Figure 2-8. J-tube in place.
e. Remove Oropharyngeal Airway, If Needed. When the patient starts to
regain consciousness or gags, remove the airway quickly to prevent regurgitation and
possible aspiration of stomach contents.
f. Record Treatment and Evacuate the Patient.
Complete a Field Medical Card and attach the card to the patient's
(2) Evacuate the patient for further evaluation and treatment by a physician.
The patient must be watched constantly so that the airway can be removed in the event
he becomes conscious. During evacuation, check the airway periodically to ensure that
it is free from obstacles and is functioning properly. This is why the oropharyngeal
airway is not recommended in MASCAL and tactical situations when constant airway
monitoring is not possible.
a. The Combitube (figure 2-9) is an esophageal-tracheal double lumen airway.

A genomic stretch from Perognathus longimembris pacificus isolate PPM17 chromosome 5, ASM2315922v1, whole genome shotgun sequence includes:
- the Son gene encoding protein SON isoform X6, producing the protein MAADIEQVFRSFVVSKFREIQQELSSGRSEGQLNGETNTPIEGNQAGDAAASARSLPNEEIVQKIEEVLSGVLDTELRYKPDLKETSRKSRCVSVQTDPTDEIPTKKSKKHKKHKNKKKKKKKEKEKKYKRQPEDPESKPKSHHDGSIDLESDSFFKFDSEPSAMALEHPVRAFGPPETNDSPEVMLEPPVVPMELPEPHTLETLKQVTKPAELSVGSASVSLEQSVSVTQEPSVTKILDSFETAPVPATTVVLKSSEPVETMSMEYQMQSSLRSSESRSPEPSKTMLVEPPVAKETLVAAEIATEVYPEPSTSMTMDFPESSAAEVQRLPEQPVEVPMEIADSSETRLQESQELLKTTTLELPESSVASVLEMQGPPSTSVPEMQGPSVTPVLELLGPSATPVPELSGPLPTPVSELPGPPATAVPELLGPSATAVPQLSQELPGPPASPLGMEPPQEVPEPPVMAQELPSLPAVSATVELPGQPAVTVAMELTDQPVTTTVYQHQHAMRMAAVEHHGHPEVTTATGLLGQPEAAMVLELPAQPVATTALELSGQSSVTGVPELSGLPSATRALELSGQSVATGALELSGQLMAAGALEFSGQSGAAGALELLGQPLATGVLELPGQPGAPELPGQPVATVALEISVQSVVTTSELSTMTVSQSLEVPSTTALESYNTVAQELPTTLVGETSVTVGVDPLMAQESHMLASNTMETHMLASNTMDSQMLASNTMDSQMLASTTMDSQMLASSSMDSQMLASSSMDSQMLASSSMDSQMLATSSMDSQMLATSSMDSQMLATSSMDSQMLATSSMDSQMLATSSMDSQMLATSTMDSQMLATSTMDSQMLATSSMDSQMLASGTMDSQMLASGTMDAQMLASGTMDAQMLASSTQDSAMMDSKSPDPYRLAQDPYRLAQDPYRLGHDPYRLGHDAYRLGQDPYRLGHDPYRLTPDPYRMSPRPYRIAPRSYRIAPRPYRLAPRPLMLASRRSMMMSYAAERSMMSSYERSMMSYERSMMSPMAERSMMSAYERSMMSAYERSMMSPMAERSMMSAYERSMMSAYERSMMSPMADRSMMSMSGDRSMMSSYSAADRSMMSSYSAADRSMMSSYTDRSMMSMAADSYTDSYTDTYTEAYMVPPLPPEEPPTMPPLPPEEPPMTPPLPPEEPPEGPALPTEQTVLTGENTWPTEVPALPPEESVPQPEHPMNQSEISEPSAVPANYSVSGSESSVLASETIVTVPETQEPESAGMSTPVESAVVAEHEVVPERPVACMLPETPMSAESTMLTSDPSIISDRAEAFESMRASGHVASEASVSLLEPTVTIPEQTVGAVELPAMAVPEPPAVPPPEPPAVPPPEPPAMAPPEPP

It is considered to be an intermediate airway whose abilities lie between the airway
adjuncts oropharyngeal airway (OPA), nasopharyngeal airway (NPA), and an
endotracheal intubation tube (ETT).
b. The Combitube airway is designed to provide a patent airway for a
respiratory/cardiac-arrested patient. The Combitube is a blind-insertion airway device
(BIAD). It has been used successfully in patients with difficult airways secondary to
severe facial burns, trauma, upper airway bleeding, and vomiting where there was an
inability to directly visualize the vocal cords.